Week 4 – Check Your Understanding:
Chapter 7 Exercise 1, 6, 8, and 9
1. In the Deep Creek Mining Company example described in this chapter (Table 7.1), suppose again that labor is the variable input and capital is the fixed input. Specifically, assume that the firm owns a piece of equipment having a 500bhp rating.
a. Complete the following table:
LABOR INPUT L (NO. OF WORKERS)

TOTAL PRODUCT TPL (= Q)

MARGINAL PRODUCT MPL

AVAERAGE PRODUCT APL

1




2




3




4




5




6




7




8




9




10




b. Plot the (i) total product, (ii) marginal product, and (iii) average product functions.
c. Determine the boundaries of the three stages of production.
6. Consider that following shortrun production function (where L = variable input, Q = output):
Q = 10L – 0.5 L2
Suppose that output can be sold for $10 per unit. Also assume that the firm can obtain as much of the variable input (L) as it needs at $20 per unit.
a. Determine the marginal revenue product function.
b. Determine the marginal factor cost function.
c. Determine the optional value of L, given that the objective is to maximize profits.
8. Based on the production function parameter estimates reported in Table 7.4:
a) Which industry (or industries) appears to exhibit decreasing returns to scale? (Ignore the issue of statistical significance.)
b) Which industry comes closest to exhibiting constant returns to scale?
c) In which industry will a given percentage increase in capital result in the largest percentage increase in output?
d) In what industry will a given percentage increase in production workers result in the largest percentage increase in output?
9. Consider the following CobbDouglas production function for the bus transportation system in a particular city:
Q = aLB1 FB2 KB3
Where L = labor input in worker hours
F = fuel input in gallons
K = capital input in number of buses
Q = output measured in millions of bus miles
Suppose that the parameters (a, B1, B2, and B3) of this model were estimated using annual data for the past 25 years. The following results were obtained:
a = 0.0012 B1 = 0.45 B2 = 0.20 B3 = 0.30
a) Determine the (i) labor, (ii) fuel, and (iii) capital input production elasticities.
b) Suppose that labor input (worker hours) is increased by 2 percent next year (with the other inputs held constant). Determine the approximate percentage change in output.
c) Suppose that capital input (number of buses) is decreased by 3 percent next year (when certain older buses are taken out service). Assuming that the other inputs are held constant, determine the approximate percentage change in output.
d) What type of returns to scale appears to characterize this bus transportation system? (Ignore the issue of statistical significance.)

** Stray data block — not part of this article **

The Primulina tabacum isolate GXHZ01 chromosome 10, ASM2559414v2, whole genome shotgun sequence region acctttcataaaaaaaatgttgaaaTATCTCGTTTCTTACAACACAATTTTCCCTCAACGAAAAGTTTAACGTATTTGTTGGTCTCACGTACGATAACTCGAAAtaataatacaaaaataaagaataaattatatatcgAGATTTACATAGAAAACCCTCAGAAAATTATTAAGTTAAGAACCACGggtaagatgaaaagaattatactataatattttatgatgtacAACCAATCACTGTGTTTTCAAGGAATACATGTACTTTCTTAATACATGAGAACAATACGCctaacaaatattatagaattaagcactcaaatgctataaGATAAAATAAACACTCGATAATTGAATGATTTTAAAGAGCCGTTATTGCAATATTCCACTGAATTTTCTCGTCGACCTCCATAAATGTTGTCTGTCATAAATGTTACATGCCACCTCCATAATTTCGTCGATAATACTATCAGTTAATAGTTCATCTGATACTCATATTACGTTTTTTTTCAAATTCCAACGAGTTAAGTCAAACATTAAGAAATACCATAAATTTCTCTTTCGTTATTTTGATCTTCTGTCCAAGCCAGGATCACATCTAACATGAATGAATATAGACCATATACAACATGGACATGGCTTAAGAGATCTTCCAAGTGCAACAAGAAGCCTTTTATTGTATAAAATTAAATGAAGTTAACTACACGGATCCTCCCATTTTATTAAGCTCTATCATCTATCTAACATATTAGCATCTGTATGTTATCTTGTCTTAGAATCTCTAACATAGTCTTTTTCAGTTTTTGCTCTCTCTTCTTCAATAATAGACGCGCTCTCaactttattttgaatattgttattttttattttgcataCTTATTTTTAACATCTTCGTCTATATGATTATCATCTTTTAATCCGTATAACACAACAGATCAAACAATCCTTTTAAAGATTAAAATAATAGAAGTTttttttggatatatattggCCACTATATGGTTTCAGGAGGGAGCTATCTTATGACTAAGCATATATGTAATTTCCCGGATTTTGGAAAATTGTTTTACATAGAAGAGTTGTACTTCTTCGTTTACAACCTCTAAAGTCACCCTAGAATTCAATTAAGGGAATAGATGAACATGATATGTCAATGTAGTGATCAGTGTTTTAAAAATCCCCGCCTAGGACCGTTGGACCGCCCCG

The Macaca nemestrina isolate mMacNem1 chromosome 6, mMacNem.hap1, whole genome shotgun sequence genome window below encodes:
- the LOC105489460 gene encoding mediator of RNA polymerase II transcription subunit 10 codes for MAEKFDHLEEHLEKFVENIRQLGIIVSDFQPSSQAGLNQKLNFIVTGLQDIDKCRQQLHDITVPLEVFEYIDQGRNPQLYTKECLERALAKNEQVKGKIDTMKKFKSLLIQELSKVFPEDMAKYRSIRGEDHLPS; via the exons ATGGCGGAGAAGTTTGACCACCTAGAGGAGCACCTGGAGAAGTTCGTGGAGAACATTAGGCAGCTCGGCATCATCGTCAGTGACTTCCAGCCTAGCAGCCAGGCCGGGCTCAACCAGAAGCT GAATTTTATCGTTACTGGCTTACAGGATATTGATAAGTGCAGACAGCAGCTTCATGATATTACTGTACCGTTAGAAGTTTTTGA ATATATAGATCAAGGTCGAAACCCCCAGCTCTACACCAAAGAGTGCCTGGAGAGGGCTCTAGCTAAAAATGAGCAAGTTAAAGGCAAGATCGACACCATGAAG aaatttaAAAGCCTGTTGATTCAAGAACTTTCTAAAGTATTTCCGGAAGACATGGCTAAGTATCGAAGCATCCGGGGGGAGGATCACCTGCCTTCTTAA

e) Discuss some of the methodological and measurement problem one might encounter in using timeseries data to estimate the parameters of this model.
Chapter 8 Exercise 2(a), 4, and 6(a)
2. Howard Bowen is a largescale cotton farmer. The land and machinery he owns has a current market value of $4 million. Bowen owes his local bank $3 million. Last year Bowen sold $5 million worth of cotton. His variable operating costs were $4.5 million; accounting depreciation was $40,000, although the actual decline in value of Bowen’s machinery was $60,000 last year. Bowen paid himself a salary of $50,000, which is not considered part of his variable operating cost. Interest on his bank loan was $400,000. If Bowen worked for another farmer or a local manufacturer, his annual income would be about $30,000. Bowen can invest any funds that would be derived, if the farm were sold, to earn percent annually. (Ignore taxes)
a) Compute Bowen’s accounting profits.
4 From your knowledge of the relationship among the various cost functions, complete the following table.
Q

TC

FC

VC

ATC

AFC

AVC

MC

0

125







10







5

20




10.5




30



110





40

255







50






3


60







3

70




5




80



295





6. The Blair Company’s three assembly plants are located in California, Georgia, and New Jersey. Previously, the company purchased a major subassembly, which becomes part of the final products, from an outside firm. Blair has decided to manufacture the subassemblies within the company and must now consider whether to rent one centrally located facility (e.g., in Missouri, where all the subassemblies would be manufactured) or to rent three separate facilities, each located near one of the assembly plants, where each facility would manufacture only the subassemblies needed for the nearby assembly plant. A single, centrally located facility, with a production capacity of 18,000 units per year, would have fixed costs of $900,000 per year and a variable cost of $250 per unit. Three separate decentralized facilities, with production capacities of 8,000, 6,000, and 4,000 units per year, would have fixed costs of $475,000, $425,000, and $400,000, respectively, and variable cost per unit of only $225 per unit, owing primarily to the reduction in shipping costs. The current production rates at the three assembly plants are 6,000, 4,500, and 3,000 units, respectively.
a) Assuming that the current production rates are maintained at the three assembly plants, which alternative should management select?